10 Simple Ideas for Minecraft in the Classroom @ #EdCampDetroit

If you’re a parent with children of gaming age, or a teacher that hasn’t been hiding in a bubble of luddite ideals, Minecraft is huge! So much so that LEGO has gone on record as wishing they had built it and Microsoft bought it for a cool 2.5 billion dollars late last year; yes, that’s billion. It’s a juggernaut, and while I’ve played with it off and on for a few years alongside my daughter and DS106 folks, I haven’t really dipped into the Minecraft EDU waters; a special version of Minecraft made just for classrooms. For those that have explored Minecraft in the classroom already, these ideas may not be terribly new, innovative, or informative; it’s just a place for me to gather some good starting points as I begin to explore the world of Minecraft beyond  the playful building I’ve experienced.

If you want a quick idea of what Minecraft EDU is all about, the PBS Idea Channel did a great short piece with the Joel Levin, the man behind it!

Special thanks to Marnie Diem (@getteaching) for sharing the following thoughts, tips, and experiences she’s had this year with Minecraft in her classroom. I was fortunate to sit in on her session at EdCamp Detroit this weekend.

  • Have students mine various ores, minerals, and materials then sort them based on various classifications and properties
  • Recreate historical events and places with a collaborative class build
  • Challenge students to build their school (in scale) to talk about measurement, proportions, etc.
  • Help teach students how to code using the Minecraft mod, “Learn to Mod”
  • Practice cooperative learning by sharing devices and establishing student roles (navigator, builder, etc.)
  • Engage students in expository writing by having them write reflectively about their Minecraft building experiences
  • Students can explore economic concepts and develop entrepreneurial skills by creating their own businesses within Minecraft to sell services or goods
  • Introduce concepts of electricity and simple circuity through the use of redstone circuits
  • Rent your own Minecraft Realm or server for students to create a world online accessible at school and home
  • Play with science concepts like heredity through the breeding of animals

The growth of playful learning and virtual worlds that encourage exploration and discovery makes me jealous of my colleagues that are still in the classroom. I’m often asked if I wish I still had students, and the truth is that there are days when I’m tempted to leave my desk in the technology office to go back into the classroom; perhaps I can find a classroom to adopt me for next school year.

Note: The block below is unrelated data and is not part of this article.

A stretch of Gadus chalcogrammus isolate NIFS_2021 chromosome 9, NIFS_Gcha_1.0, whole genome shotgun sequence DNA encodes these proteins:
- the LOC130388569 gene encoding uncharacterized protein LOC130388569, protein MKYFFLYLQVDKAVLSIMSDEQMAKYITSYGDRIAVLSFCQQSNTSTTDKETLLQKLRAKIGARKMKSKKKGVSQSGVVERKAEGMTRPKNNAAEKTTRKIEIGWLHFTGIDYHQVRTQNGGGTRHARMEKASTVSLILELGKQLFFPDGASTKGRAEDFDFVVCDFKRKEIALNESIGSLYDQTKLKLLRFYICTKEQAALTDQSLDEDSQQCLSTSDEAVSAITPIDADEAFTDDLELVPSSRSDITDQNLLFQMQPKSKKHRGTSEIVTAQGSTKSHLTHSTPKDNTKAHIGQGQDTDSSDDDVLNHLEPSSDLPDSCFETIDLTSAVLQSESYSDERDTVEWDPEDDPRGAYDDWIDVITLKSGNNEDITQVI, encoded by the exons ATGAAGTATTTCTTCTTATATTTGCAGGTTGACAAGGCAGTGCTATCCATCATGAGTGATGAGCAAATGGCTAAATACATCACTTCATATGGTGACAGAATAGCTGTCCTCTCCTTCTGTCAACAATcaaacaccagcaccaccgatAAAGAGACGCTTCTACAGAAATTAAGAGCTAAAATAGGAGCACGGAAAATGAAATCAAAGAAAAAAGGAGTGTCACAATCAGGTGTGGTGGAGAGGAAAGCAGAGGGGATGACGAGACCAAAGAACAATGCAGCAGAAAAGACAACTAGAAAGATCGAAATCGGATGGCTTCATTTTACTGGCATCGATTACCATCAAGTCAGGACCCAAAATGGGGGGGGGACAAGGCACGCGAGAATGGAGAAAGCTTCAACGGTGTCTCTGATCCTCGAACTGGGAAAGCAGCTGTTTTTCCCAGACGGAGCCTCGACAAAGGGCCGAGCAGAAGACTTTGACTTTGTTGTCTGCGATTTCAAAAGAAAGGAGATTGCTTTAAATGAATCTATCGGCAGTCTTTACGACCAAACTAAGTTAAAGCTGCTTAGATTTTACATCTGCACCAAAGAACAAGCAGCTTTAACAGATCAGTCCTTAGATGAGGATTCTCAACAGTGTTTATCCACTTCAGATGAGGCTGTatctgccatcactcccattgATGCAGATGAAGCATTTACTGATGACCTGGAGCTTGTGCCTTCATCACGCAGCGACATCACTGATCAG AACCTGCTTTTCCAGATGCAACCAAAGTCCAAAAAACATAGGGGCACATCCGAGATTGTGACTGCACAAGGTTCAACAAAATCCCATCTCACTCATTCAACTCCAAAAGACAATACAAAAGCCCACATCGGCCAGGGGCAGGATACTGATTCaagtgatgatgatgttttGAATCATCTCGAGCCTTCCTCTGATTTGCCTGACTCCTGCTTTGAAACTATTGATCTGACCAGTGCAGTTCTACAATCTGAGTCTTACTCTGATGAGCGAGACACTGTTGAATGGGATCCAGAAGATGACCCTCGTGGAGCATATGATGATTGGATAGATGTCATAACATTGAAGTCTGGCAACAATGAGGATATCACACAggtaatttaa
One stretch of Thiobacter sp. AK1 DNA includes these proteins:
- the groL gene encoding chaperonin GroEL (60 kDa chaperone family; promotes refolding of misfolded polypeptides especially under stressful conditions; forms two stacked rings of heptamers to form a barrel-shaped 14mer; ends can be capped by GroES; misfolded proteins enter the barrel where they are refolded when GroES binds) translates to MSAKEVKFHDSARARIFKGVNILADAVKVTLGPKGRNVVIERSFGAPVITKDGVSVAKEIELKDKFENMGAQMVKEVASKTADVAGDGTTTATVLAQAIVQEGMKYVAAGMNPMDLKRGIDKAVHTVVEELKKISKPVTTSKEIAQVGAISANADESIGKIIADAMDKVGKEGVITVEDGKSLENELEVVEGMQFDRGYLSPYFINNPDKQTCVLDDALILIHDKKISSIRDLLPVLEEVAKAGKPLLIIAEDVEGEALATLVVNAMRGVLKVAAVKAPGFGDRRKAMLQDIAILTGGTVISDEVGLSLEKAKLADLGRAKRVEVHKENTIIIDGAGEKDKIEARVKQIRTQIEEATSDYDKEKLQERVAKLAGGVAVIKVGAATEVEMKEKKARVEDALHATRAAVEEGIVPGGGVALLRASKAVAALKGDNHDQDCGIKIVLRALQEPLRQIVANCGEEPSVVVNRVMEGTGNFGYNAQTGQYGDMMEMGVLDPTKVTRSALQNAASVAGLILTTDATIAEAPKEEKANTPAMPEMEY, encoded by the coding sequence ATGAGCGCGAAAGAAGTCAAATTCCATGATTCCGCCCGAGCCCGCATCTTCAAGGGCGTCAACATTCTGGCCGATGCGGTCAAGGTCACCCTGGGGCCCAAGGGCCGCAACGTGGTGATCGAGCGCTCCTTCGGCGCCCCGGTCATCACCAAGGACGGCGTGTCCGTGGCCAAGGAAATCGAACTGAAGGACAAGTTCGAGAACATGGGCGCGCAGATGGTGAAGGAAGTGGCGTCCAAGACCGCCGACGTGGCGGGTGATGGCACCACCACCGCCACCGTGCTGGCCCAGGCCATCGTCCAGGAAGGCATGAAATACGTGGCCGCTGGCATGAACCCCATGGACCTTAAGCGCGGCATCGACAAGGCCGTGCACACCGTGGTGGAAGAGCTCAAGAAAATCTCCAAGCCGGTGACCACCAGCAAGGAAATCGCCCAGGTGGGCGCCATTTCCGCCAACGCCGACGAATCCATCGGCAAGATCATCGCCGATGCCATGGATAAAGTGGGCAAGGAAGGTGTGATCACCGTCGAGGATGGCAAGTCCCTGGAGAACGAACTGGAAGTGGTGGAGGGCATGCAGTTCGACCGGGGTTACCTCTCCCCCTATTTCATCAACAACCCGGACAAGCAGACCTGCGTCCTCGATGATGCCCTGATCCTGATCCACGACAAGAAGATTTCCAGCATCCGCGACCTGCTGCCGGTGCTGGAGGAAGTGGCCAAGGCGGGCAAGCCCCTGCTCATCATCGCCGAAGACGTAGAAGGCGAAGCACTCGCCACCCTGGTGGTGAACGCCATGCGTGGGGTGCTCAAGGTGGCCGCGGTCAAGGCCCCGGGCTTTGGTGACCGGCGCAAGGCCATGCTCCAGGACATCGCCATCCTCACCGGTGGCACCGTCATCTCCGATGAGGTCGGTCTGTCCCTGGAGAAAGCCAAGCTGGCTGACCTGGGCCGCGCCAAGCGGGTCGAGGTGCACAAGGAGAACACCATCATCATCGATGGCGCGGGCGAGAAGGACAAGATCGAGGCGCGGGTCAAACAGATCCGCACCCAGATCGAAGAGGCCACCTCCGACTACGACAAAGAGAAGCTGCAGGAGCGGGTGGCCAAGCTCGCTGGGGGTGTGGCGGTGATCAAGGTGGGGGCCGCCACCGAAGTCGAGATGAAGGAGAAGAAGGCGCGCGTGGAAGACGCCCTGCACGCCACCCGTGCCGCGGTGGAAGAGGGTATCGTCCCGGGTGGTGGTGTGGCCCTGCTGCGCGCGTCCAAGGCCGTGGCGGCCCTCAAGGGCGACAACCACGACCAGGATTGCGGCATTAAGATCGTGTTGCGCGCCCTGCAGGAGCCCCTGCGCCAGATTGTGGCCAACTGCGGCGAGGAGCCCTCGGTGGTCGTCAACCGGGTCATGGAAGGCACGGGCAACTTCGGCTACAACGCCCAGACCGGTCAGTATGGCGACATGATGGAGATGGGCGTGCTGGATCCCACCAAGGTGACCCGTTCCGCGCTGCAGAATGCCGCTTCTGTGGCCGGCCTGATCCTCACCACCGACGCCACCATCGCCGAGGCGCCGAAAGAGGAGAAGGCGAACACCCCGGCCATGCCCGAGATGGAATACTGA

1. Hi Ben, I’ve been showing Minecraft/MinecraftEdu to teachers over here for a few months. If you dont have a chance to look at MinecraftEdu this month feel free to commandeer my machine up at RITS.

    1. I’m actually contemplating getting a Minecraft server for my daughter and her friends so I have an excuse to play some more with it and see how it compares to MinecraftEDU. If you had enough students with individual accounts you could theoretically get a monthly server on the cheap.

      Thanks for the offer. I’m not a RITS member, so I can’t take you up on it, but I’m sure I can find a few people interested here in the district.

      1. My daughter is about halfway through the Learn-to-Mod modules and we both really like it. I paid for it before it came out in January, but educators can get it for free.

        There’s also an online Minecraft camp from the Institute of Play this summer. You can pay for access to their structure community, or get the resources for free and develop your own community. http://www.instituteofplay.org/2015/03/make-it-a-minecraft-summer-register-for-a-new-online-camp/

  2. Ben,
    Thank you so much for sharing this. My fifth grade students love Minecraft and I have always wondered if there was a way to incorporate it into my classroom. This post really helped me wrap my head around how to use this in an educational way and made me more familiar with the program.

  3. Ben,

    This is such an encouraging post. I am an elementary school teacher and I believe that it is so important to be able to engage our students and teach them to be 21st century learners and develop modern technology skills. My students have been very interested in Minecraft these last few years and I’ve wondered in the past how I could somehow incorporate it into our lessons. I must admit that I never thought about actually letting them play Minecraft at school…I just thought that talking about it would have to suffice, but your post shows all of the meaningful ways that you can incorporate the game. Especially if it was used as an on-going project throughout the year, this would be a wonderful way to incorporate technology, target the Common Core State Standards, integrate the different disciplines, inspire creativity, and keep students engaged. These are aspects that will create life-long learners. Thank you for all of your inspiring posts. I really like how you have technology suggestions that are separated by subject.

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